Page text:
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    Muscle Ache / Cramps

    Muscle Ache / Cramps

    Muscle aches are pain in the muscles, whereas muscle cramps are often described as uncontrolled and painful contractions of the muscles. The most commonly affected areas include muscles at the back of the lower leg, thigh, arms, shoulder and rib cage. Muscle aches or cramps happen most frequently when a muscle is overused or injured, for example, after intense exercise or physical activities.

    Other factors that may cause muscle aches or cramps include:

    • Not drinking enough water
    • Having a history of alcohol abuse
    • Pregnancy
    • Changes in the concentration of electrolytes, such as magnesium or potassium, in your body
    • Stress or tension
    • Some medicines such as statins that are used to treat cholesterol
    • Certain medical conditions such as a flu

    What you can do 

    For muscle pain due to overuse or injury, you should stop the physical activity and rest to reduce the pain. The following tips might help improve your condition:

    • Apply a cold or warm pad to reduce the pain. Use a cold pad if the injury happened within 24-72 hours to reduce pain and inflammation. If the injury happened more than 72 hours ago, use a warm pad instead to relieve the muscle pain.
    • Stretching and massaging the cramped muscle might help in relaxing and improving the flexibility of the muscles.
    • Drink plenty of water during and after exercise. Some sport drinks can also help to replace electrolytes lost from your sweat.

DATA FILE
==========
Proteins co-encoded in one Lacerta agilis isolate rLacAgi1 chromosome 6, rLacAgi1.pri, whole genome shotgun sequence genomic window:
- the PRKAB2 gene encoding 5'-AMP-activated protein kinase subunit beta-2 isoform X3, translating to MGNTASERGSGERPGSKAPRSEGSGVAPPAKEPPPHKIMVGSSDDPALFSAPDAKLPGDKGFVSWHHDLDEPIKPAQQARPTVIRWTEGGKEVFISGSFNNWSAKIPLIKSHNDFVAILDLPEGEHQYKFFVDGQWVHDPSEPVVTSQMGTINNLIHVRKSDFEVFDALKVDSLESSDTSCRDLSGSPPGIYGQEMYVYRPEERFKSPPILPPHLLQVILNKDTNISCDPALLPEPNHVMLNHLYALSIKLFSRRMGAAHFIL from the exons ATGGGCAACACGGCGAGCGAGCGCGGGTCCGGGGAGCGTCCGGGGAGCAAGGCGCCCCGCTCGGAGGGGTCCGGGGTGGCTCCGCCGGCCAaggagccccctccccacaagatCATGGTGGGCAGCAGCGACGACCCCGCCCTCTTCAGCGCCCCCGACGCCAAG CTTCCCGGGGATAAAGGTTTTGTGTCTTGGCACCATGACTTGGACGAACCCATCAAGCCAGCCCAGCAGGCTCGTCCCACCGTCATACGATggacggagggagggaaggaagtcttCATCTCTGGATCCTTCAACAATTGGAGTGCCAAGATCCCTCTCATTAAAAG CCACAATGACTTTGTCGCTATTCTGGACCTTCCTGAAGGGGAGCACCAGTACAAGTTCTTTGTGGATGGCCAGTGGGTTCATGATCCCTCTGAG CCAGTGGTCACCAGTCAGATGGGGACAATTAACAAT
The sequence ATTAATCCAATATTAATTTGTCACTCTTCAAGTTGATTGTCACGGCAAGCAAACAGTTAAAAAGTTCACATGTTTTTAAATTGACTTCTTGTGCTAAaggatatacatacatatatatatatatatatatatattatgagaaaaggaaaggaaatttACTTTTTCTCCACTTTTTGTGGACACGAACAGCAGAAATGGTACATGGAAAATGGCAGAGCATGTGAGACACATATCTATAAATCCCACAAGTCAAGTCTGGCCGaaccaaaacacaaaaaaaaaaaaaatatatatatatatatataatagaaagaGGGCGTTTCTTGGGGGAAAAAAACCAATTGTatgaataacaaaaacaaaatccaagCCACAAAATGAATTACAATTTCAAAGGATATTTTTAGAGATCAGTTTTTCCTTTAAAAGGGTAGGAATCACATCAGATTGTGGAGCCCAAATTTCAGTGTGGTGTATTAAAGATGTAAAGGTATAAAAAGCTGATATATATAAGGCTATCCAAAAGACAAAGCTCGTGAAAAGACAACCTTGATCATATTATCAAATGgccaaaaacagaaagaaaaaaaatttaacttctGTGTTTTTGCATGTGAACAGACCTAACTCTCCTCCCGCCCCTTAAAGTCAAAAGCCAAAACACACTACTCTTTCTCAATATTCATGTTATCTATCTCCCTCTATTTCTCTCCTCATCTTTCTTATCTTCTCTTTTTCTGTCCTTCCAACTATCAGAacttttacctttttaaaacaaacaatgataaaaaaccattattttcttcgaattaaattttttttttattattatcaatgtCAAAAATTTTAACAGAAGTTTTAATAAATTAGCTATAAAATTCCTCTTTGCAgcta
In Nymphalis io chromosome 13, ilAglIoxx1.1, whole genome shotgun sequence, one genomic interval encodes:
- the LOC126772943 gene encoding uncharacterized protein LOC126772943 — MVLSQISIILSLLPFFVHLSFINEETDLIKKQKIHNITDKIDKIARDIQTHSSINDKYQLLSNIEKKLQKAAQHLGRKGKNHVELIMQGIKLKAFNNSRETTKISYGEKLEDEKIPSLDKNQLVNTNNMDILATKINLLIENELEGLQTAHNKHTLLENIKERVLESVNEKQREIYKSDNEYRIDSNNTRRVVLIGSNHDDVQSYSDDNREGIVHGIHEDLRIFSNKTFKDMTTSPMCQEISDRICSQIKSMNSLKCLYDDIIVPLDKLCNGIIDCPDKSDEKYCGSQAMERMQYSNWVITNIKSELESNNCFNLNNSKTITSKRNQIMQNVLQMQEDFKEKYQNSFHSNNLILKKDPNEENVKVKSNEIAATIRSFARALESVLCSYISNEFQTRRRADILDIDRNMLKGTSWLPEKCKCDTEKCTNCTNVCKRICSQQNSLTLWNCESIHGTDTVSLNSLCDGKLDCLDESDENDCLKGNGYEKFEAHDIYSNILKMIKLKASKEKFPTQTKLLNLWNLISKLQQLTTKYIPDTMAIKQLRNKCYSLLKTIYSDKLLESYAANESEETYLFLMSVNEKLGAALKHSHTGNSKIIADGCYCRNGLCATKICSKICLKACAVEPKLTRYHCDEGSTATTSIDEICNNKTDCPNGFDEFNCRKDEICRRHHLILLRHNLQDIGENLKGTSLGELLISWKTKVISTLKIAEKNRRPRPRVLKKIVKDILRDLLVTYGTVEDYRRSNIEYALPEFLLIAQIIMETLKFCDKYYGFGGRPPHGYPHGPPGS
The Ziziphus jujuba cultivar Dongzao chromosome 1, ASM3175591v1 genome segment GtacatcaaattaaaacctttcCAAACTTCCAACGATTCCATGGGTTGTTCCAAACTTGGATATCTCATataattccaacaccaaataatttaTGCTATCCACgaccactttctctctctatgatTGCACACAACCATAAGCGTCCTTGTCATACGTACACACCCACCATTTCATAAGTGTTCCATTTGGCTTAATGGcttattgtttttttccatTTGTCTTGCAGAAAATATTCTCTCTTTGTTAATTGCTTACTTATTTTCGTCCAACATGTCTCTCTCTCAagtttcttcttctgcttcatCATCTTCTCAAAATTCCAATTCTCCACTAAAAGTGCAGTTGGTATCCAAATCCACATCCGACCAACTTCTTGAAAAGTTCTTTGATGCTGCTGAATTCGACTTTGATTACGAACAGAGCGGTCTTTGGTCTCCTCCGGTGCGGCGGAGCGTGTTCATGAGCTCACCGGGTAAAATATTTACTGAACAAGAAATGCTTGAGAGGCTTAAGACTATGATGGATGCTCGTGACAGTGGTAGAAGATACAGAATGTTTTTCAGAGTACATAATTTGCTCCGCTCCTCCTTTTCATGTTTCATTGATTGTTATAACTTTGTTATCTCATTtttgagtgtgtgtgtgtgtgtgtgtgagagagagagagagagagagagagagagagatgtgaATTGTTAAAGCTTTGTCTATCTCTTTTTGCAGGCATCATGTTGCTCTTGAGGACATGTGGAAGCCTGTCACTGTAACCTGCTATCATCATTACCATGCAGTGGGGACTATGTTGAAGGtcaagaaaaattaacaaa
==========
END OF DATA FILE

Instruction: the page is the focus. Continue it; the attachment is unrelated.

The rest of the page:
• You can check with your doctor or pharmacist on suitable painkillers to use to reduce your pain.

    You can prevent muscle pain / cramps  

    • Avoid overusing your muscle and perform exercise or physical activities within your ability
    • Drink sufficient water during exercise or physical activities
    • Stretch your muscles before and after exercise or physical activity

    When to see a doctor 

    Check with your doctor if you have

    • Muscle pain that lasts more than 3 days
    • Very bad, unexplained pain
    • Any signs of inflammation, such as swelling or redness around the tender muscle
    • Muscle pain after starting or changing your dose of cholesterol medicine

    Updated in Nov 2018 

    This article does not take the place of talking to your doctor or pharmacist. People with special health needs such as babies, children below 12 year old, elderly and pregnant ladies should see a doctor instead of self-treatment. Always read the instructions and warnings on the package before taking any medicine.

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